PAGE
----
I have posted in the past a couple of post on how to use the Network Sap server to easily customize, patch and deploy the sap client in the enterprise, wether via Sccm or other deployment tools.
Since a lot of admins are now testing or moving to application virtualization, let’s have a look at how we can use the tool to ease our app-v repckaging process.
In order to install the Sap installation server, refer to the document on the SAP support site:
[If you need a step by step, post a comment here and I will post one on this blog when I find the time]
I based the changes for App-v repackaging on the following blog post from Nicke Kallen (Viridis IT)
Once your server is installed, launch NwSapSetupAdmin.exe from the /Sapgui720/admin/setup folder
Go to the Packages tab, and create a package that contains the components you want to deploy (in my case, I just took the same components that I deploy on the computers)
Then select the ‘Configure Packages’ tab. Here we can adjust the deployment so that it matches the requirements of an App-v package.
The important steps here are:
Define Q drive path for SapBiDestDir and SapFrontEndDir. You can adjust them by clicking Modify Parameters
DO NOT FORGET to press SAVE to apply the changes.
I choose the Q:\Sap7201 folder, this is where my client will be installed.
The next step is to customize the deployment itself via SapScript
You can define scripts that the installer will run before, during and after Install (or Update)
(This scripting environment is based on vbscript, so it might look familiar to some of you)
The first thing to do is to define our Sap/Common folder on the Q: drive. We will use this folder to copy over files at the end of the deployment.
Select On Begin Install (you could as well create the directory in the On End Install tab, just make sure it exists before we copy the files)
and define the location in the same way it is done up here.
Note that the common files folder should preferably be a subfolder of your SapFrontEndDir directory,
The first line of the script simply defines the path, the second one executes the change.
Now move to the On End Install tab
[Here is the script I use in this tab]
NwEngine.Shell.SetRegValue “HKLM\SOFTWARE\SAP\SAPsetup\SAPstart\AutoUpdate\SAPLogon.exe\UpdateMode”, “REG_SZ”, “ForceOff”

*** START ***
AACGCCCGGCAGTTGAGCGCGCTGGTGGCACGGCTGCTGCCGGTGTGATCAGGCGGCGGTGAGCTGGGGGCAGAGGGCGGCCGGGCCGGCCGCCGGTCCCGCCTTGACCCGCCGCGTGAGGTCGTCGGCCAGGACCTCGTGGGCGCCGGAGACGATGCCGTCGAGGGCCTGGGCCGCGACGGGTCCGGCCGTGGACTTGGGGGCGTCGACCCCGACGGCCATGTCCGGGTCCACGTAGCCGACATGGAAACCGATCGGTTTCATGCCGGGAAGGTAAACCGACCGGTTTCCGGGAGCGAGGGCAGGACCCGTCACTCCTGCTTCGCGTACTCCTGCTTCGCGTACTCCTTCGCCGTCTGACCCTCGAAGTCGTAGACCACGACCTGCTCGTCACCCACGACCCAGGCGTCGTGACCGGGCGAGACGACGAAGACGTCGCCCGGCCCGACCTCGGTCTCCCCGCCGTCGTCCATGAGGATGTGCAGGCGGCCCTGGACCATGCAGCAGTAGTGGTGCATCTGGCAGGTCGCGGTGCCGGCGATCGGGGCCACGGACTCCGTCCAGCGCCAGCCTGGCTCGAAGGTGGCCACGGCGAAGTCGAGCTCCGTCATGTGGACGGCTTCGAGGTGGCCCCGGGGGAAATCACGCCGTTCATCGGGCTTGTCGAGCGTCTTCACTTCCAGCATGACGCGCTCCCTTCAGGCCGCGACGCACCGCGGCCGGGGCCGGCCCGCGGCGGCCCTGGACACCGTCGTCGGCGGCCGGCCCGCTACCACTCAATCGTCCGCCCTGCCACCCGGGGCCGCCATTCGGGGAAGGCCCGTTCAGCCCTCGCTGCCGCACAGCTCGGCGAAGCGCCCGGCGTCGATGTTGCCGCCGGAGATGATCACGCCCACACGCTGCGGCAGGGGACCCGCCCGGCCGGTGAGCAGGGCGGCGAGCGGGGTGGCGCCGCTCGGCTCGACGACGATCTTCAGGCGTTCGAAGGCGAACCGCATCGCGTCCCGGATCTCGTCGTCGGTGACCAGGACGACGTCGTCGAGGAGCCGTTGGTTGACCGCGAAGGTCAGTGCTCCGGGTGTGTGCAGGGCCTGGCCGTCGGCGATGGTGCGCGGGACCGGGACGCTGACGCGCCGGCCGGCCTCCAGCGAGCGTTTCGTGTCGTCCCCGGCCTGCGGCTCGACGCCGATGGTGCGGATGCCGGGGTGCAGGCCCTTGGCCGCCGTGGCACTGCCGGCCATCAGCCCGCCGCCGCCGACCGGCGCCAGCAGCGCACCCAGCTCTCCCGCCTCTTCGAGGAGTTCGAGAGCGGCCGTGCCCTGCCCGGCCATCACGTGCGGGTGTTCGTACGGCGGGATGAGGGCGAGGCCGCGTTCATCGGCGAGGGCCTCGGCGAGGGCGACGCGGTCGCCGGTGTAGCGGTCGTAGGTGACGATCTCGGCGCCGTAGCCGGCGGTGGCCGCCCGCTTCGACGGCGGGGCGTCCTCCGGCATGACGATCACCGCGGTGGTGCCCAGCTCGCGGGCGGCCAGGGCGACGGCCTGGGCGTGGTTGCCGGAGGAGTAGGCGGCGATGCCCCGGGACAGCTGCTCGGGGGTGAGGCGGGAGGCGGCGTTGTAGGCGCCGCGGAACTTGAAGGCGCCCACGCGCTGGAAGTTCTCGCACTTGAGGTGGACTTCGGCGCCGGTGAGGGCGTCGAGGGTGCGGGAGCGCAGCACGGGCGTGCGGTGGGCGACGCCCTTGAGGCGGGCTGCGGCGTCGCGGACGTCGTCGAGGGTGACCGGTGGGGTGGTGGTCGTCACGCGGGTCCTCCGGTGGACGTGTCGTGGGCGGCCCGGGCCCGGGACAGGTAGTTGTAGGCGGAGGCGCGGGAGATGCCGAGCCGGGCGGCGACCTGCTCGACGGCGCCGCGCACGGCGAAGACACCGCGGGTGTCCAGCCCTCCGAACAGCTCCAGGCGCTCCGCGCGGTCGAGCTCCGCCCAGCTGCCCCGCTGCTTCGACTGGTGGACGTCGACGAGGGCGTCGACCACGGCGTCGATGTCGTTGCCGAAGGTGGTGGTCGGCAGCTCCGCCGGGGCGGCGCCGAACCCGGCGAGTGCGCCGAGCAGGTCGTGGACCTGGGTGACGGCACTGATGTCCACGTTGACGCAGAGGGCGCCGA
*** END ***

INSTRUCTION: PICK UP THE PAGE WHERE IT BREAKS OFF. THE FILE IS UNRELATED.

strSrcFile1 = NwEngine.Variables.ResolveString(“%WinDir%\System32\librfc32.dll”)
strSrcFile2 = NwEngine.Variables.ResolveString(“%WinDir%\System32\SAPbtmp.dll”)
strSrcFile3 = NwEngine.Variables.ResolveString(“%WinDir%\System32\icuin34.dll”)
strSrcFile4 = NwEngine.Variables.ResolveString(“%WinDir%\System32\libsapu16vc90.dll”)
strDstFile1 = “Q:\SAP7201\SAP\Common Files\librfc32.dll”
strDstFile2 = “Q:\SAP7201\SAP\Common Files\SAPbtmp.dll”
strDstFile3 = “Q:\SAP7201\SAP\Common Files\icuin34.dll”
strDstFile4 = “Q:\SAP7201\SAP\Common Files\libsapu16vc90.dll”
NwEngine.Shell.CopyFile strSrcFile1, strDstFile1
NwEngine.Shell.CopyFile strSrcFile2, strDstFile2
NwEngine.Shell.CopyFile strSrcFile3, strDstFile3
NwEngine.Shell.CopyFile strSrcFile4, strDstFile4
OrgRegValue = “HKLM\System\CurrentControlSet\Control\Session Manager\Environment\Path”
targetValue = “C:\Windows\system32;C:\Windows;C:\Windows\System32\Wbem;C:\Windows\System32\WindowsPowerShell\v1.0\;Q:\SAP7201\SAP\Common Files”
NwEngine.Shell.SetRegValue OrgRegValue, “REG_EXPAND_SZ”, targetValue
A small explanation here: the first line disables automatic updates, lines 2 to 13 copy files from System32 to our sap\common files folder that we created in the former step and then deletes them from the original location.
The last part of the script adds our Common files folder to the PATH variables.
Note that since I use a virtual machine, I just took the default PATH reg key and added my common files path to it. This makes it much more simple. However, If you install other apps that will be used by the Sap Client, your path might be different, so always check it before repackaging.
Our package is now ready. The only thing to do now is to launch the repackager and run our package installation. The command can be found in the Properties tab of the Package.
You can remove /silent from the command if you want to see the dialog boxes and confirm what package you want to install.
There are a couple of benefits to using these tools:
– the install of the client is now fully automated, you don’t have to double check that each point has been done
– we use the same sources and patch versions for normal installation and V-app package since the same server is being used
– The patching of the client is easier, you just patch the server, redeploy the client which is now up to date, and deploy the changes to the virtual clients.
Note that I did not use this in production yet, so take usual precautions, this is only an example of what can be done.
Please post comments as your feedback is the best way to improve the information.